2. FTA: If someone wants to create some religiously significant time with their family as it is dictated in the Bible, there is no sin there. If, for example, a father wants to use the month of July each year to teach his family a four week teaching on the cross of Christ, he should do it. It could become a family tradition to do so. If a mother wanted to teach her children about the Holy Spirit in November, then by all means, she should do so. Christians, however, should be cautious to “equate” what is done at home with what the church will wrongly give a “stamp of approval” for during the season of “Christ-mas”. In other words, “Jesus is the reason for the Season” is just a load of sentimental bunk. Jesus Christ is not only Lord of the season, but He is Lord of every day and every minute of every day, and, in fact, upholds everything in every moment and is the One in whom “we live and move and have our being” every day of the year. His incarnation extends to every moment of every time in the monumental significance of human and creative redemption. The incarnation is not just for December 25th, July 8th or March 12th, dates that have absolutely no religious significance whatsoever, unless they fall on the Lord’s Day and are, in fact, observed as the Lord’s Day. Christians must be careful about how they use something lawful and good at a time when it can be misconstrued. The incarnation is lawful, good and theologically necessary for salvation. But December may be a “cliché” month to visit that topic. One may measure their bondage to that cliché by their ability or non-ability to use ANOTHER month to teach their family about the incarnation. Reader, could you celebrate the meanings that you hold in Christ-mas in, say, August, or February? If not, you may be more bound to the secularization of Romanism than you may be willing to believe.

    http://www.apuritansmind.com/puritan-worship/christmas-and-the-regulative-principle/

    Liked by 1 person

  3. FTA: Professing Christian, faith is to forsake all fleshly value and kin, to be born of Another, eternal life to win. Repentance is a hating of your life because faith reveals the vanity and gross enmity of fleshly life. Jesus said to the “great multitudes” in Luke 14:25-26, “If any man come to me, and hate not his father, and mother, and wife, and children, and brethren, and sisters, yea, and his own life also, he cannot be my disciple.” Men love these morally neutral things at the expense and transgression of righteousness. Christ was never seeking unity of family, prosperity, or even comfort at the expense of righteousness. It is no coincidence that Xmas has taken these morally neutral things and often made them the pinnacle importance in Xmas. The family is said to be the chief concern for those who celebrate Xmas. They say it is just about the family, and if you cease from celebrating Xmas you are forsaking the most important family time of the year. Even the family is a snare to following Christ. All that consists of your life as an unconverted, once-born man is a snare. The gospel is best given by the invitation of the cross, all mankind sharing in Jesus’ crucifixion. Again I say, Xmas is anti-cross and therefore anti-Christ. Any spirituality that is totally ignorant of these truths or any celebration that is not congruent with them is no day of worship to God. Xmas conveniently strengthens the bands that must be broken. Naturally all of society gravitates in this same effort for the world is Satan’s Kingdom.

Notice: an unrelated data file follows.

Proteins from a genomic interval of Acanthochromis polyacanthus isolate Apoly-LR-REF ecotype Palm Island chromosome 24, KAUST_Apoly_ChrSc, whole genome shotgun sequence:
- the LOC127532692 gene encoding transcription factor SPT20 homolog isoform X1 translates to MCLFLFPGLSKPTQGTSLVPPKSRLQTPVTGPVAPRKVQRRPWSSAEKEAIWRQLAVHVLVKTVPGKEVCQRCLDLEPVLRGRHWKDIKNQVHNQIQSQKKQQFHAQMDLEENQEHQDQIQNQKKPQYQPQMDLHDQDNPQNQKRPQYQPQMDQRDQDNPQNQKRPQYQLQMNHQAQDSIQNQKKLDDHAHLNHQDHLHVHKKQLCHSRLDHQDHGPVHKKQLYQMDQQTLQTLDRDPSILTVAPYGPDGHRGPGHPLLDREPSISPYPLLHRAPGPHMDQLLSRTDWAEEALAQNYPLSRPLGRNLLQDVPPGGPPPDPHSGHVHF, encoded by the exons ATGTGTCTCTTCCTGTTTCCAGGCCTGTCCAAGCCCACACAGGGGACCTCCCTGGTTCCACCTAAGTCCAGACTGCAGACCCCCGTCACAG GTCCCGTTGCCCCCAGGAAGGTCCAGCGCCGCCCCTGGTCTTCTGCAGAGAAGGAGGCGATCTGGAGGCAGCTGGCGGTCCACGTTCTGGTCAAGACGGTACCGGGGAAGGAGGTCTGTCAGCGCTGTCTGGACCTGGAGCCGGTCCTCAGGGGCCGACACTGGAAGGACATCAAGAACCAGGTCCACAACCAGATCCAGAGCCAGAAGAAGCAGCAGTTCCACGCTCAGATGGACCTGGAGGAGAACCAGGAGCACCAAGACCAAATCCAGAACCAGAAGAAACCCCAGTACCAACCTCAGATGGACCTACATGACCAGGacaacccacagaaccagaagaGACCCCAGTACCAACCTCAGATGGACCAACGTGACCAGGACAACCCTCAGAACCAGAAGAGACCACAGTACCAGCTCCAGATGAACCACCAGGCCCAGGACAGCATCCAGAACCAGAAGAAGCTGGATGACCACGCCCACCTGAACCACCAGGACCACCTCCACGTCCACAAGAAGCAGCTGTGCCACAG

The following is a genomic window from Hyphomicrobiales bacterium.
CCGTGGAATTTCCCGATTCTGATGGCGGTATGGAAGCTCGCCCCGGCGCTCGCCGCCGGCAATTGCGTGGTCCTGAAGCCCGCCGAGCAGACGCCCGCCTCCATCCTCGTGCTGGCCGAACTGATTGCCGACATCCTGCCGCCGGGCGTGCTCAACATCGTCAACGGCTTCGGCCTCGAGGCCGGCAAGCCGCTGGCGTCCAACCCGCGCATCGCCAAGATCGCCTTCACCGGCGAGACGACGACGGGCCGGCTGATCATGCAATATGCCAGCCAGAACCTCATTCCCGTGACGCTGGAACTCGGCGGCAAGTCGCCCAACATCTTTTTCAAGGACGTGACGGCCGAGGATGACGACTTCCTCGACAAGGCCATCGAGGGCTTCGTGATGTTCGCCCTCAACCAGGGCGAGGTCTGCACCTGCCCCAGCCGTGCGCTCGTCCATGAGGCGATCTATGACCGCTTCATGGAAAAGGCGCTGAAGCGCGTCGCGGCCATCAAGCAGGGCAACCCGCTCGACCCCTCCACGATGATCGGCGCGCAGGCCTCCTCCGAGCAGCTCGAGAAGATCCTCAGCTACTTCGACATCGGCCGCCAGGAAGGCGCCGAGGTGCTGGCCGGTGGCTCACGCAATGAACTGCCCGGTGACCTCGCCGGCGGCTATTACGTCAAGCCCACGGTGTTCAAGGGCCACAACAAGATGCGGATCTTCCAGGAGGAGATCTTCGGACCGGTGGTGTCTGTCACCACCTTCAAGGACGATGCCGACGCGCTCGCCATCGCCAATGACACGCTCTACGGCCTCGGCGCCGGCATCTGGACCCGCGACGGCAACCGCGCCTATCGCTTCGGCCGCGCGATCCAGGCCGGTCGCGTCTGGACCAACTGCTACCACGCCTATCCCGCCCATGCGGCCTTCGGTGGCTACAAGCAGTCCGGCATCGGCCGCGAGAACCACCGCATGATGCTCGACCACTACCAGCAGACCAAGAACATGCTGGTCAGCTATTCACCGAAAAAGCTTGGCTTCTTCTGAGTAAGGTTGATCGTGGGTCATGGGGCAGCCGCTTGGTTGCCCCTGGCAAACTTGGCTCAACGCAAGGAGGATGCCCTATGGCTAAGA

Source: http://www.xmasexposed.com/chapter-iii.html

    Liked by 1 person